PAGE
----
Therefore I should now give up my attachment for things created by the external energy of the Supreme Personality of Godhead. I should engage in thought of the Lord and should thus surrender unto Him. This material creation, having been created by the external energy of the Lord, is like an imaginary town visualized on a hill or in a forest. Every conditioned soul has a natural attraction and attachment for material things, but one must simply give up this attachment and surrender unto the Supreme Personality of Godhead.
When passing through a mountainous region in an airplane, one may sometimes see a city in the sky with towers and palaces, or one may see similar things in a big forest. This is called a gandharva-pura, a phantasmagoria. This entire world resembles such a phantasmagoria, and every materially situated person has attachment for it. But Khaṭvāṅga Mahārāja, because of his advanced Kṛṣṇa consciousness, was not interested in such things. Even though a devotee may engage in apparently materialistic activities, he knows his position very well. Nirbandhaḥ kṛṣṇa-sambandhe yuktaṁ vairāgyam ucyate. If one engages all material things in relation with the loving service of the Lord, one is situated in yukta-vairāgya, proper renunciation. In this material world, nothing should be accepted for one’s sense gratification: everything should be accepted for the service of the Lord. This is the mentality of the spiritual world. Mahārāja Khaṭvāṅga advises that one give up material attachments and surrender unto the Supreme Personality of Godhead. Thus one achieves success in life. This is pure bhakti-yoga, which involves vairāgya-vidyā—renunciation and knowledge.
“Let me surrender unto the Personality of Godhead who has appeared now as Lord Śrī Caitanya Mahāprabhu. He is the ocean of all mercy and has come down to teach us material detachment, learning and devotional service to Himself.” (Caitanya-candrodaya-nāṭaka 6.74) Śrī Kṛṣṇa Caitanya Mahāprabhu inaugurated this movement of vairāgya-vidyā, by which one detaches himself from material existence and engages in loving devotional service. The Kṛṣṇa consciousness movement of devotional service is the only process by which to counteract our false prestige in this material world.
iti vyavasito buddhyā
tataḥ svaṁ bhāvam āsthitaḥ
iti—thus; vyavasitaḥ—having firmly decided; buddhyā—by proper intelligence; nārāyaṇa-gṛhītayā—completely controlled by the mercy of Nārāyaṇa, the Supreme Personality of Godhead; hitvā—giving up; anya-bhāvam—consciousness other than Kṛṣṇa consciousness; ajñānam—which is nothing but constant ignorance and darkness; tataḥ—thereafter; svam—his original position as an eternal servant of Kṛṣṇa; bhāvam—devotional service; āsthitaḥ—situated.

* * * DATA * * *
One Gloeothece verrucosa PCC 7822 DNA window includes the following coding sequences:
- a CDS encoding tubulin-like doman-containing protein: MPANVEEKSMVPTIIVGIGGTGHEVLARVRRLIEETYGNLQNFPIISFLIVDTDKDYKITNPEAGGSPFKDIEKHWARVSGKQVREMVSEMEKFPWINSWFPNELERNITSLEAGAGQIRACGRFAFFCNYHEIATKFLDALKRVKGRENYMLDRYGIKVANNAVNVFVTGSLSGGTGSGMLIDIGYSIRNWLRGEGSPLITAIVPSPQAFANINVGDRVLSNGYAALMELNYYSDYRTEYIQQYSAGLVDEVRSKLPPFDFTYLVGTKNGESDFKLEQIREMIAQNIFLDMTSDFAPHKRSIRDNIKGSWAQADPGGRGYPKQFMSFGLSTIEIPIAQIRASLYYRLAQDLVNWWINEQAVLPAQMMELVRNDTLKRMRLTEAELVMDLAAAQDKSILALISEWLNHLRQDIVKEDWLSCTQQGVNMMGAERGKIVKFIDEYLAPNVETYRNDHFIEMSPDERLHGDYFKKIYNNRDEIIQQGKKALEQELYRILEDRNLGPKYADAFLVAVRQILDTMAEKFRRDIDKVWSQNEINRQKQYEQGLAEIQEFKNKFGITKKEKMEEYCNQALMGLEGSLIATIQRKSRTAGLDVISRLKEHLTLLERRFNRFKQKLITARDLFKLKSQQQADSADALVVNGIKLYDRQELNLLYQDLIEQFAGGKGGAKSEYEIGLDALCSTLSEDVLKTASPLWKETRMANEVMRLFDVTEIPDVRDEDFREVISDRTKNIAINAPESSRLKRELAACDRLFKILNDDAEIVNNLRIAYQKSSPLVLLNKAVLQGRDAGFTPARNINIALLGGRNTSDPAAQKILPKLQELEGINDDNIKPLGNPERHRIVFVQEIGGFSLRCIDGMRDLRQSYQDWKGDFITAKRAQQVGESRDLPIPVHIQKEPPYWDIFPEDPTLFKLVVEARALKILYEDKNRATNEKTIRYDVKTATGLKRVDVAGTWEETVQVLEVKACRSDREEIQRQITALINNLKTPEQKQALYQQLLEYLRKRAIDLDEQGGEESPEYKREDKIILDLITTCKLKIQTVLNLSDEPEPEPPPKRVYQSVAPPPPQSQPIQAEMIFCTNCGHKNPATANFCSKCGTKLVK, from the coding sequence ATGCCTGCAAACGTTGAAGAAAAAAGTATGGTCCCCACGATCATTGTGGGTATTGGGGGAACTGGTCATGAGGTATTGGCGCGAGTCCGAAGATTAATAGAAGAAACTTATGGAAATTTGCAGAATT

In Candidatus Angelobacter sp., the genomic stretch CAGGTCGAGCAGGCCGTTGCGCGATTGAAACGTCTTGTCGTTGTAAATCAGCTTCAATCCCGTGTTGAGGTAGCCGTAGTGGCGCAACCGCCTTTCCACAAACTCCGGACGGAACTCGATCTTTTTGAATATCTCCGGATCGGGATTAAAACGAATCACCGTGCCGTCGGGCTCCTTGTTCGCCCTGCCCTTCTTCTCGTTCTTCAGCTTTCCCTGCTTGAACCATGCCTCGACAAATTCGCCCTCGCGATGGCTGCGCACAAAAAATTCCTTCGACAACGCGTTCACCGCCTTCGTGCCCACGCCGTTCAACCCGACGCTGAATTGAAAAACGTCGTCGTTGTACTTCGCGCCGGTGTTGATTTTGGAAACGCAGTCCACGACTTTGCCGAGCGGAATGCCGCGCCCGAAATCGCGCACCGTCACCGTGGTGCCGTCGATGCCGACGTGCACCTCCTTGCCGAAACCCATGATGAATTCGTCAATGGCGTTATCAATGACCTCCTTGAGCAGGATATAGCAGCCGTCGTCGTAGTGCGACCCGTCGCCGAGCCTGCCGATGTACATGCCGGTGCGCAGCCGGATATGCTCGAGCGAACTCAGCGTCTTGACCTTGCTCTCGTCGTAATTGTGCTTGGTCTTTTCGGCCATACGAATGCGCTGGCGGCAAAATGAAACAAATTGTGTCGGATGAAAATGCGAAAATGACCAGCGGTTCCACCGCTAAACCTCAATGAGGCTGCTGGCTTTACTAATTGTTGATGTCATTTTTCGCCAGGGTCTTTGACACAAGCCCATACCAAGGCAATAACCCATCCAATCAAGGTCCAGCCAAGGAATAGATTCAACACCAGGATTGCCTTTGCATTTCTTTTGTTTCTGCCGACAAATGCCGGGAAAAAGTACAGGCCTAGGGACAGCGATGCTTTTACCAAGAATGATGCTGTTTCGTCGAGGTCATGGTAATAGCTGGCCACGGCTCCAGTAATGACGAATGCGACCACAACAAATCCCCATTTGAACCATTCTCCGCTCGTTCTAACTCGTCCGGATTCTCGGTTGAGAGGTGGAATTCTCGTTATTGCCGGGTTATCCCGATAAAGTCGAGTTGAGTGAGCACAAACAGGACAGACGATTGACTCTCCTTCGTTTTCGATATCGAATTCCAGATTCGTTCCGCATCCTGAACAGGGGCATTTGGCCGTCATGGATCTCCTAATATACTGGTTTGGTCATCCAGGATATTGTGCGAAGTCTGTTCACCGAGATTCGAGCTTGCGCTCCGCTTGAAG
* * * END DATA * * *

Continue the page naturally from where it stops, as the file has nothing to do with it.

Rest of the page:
Thus Mahārāja Khaṭvāṅga, by his advanced intelligence in rendering service to the Lord, gave up false identification with the body full of ignorance. In his original position of eternal servitorship, he engaged himself in rendering service to the Lord.
When one actually becomes purely Kṛṣṇa conscious, no one has any right to rule over him. When situated in Kṛṣṇa consciousness, one is no longer in the darkness of ignorance, and when freed from all such darkness, one is situated in his original position. Jīvera ‘svarūpa’ haya—kṛṣṇera ‘nitya-dāsa.’ [Cc. Madhya 20.108]. The living entity is eternally the servant of the Lord, and thus when he engages himself in the service of the Lord in all respects, he enjoys the perfection of life.
yat tad brahma paraṁ sūkṣmam
yaṁ gṛṇanti hi sātvatāḥ
yat—that which; tat—such; brahma param—Parabrahman, the Supreme Personality of Godhead, Kṛṣṇa; sūkṣmam—spiritual, beyond all material conceptions; aśūnyam—not impersonal or void; śūnya-kalpitam—imagined to be void by less intelligent men; bhagavān—the Supreme Personality of Godhead; vāsudeva—Kṛṣṇa; iti—thus; yam—whom; gṛṇanti—sing about; hi—indeed; sātvatāḥ—pure devotees.
The Supreme Personality of Godhead, Vāsudeva, Kṛṣṇa, is extremely difficult to understand for unintelligent men who accept Him as impersonal or void, which He is not. The Lord is therefore understood and sung about by pure devotees.
The Absolute Truth is realized in three phases—as Brahman, Paramātmā and Bhagavān. Bhagavān is the origin of everything. Brahman is a partial representation of Bhagavān, and Vāsudeva, the Supersoul living everywhere and in everyone’s heart, is also an advanced realization of the Supreme Personality of Godhead. But when one comes to understand the Supreme Personality of Godhead (vāsudevaḥ samam iti), when one realizes that Vāsudeva is both Paramātmā and the impersonal Brahman, he is then in perfect knowledge. Kṛṣṇa is therefore described by Arjuna as paraṁ brahma paraṁ dhāma pavitraṁ paramaṁ bhavān [Bg. 10.12]. The words paraṁ brahma refer to the shelter of the impersonal Brahman and also of the all-pervading Supersoul. When Kṛṣṇa says tyaktvā dehaṁ punar janma naiti mām eti [Bg. 4.9], this means that the perfect devotee, after perfect realization, returns home, back to Godhead. Mahārāja Khaṭvāṅga accepted the shelter of the Supreme Personality of Godhead, and because of his full surrender he achieved perfection.
Thus end the Bhaktivedanta purports of the Ninth Canto, Ninth Chapter, of the Śrīmad-Bhāgavatam, entitled “The Dynasty of Aṁśumān.”
Link to this page: https://prabhupadabooks.com/sb/9/9
Previous: SB 9.8: The Sons of Sagara Meet Lord Kapiladeva Next: SB 9.10: The Pastimes of the Supreme Lord, Ramacandra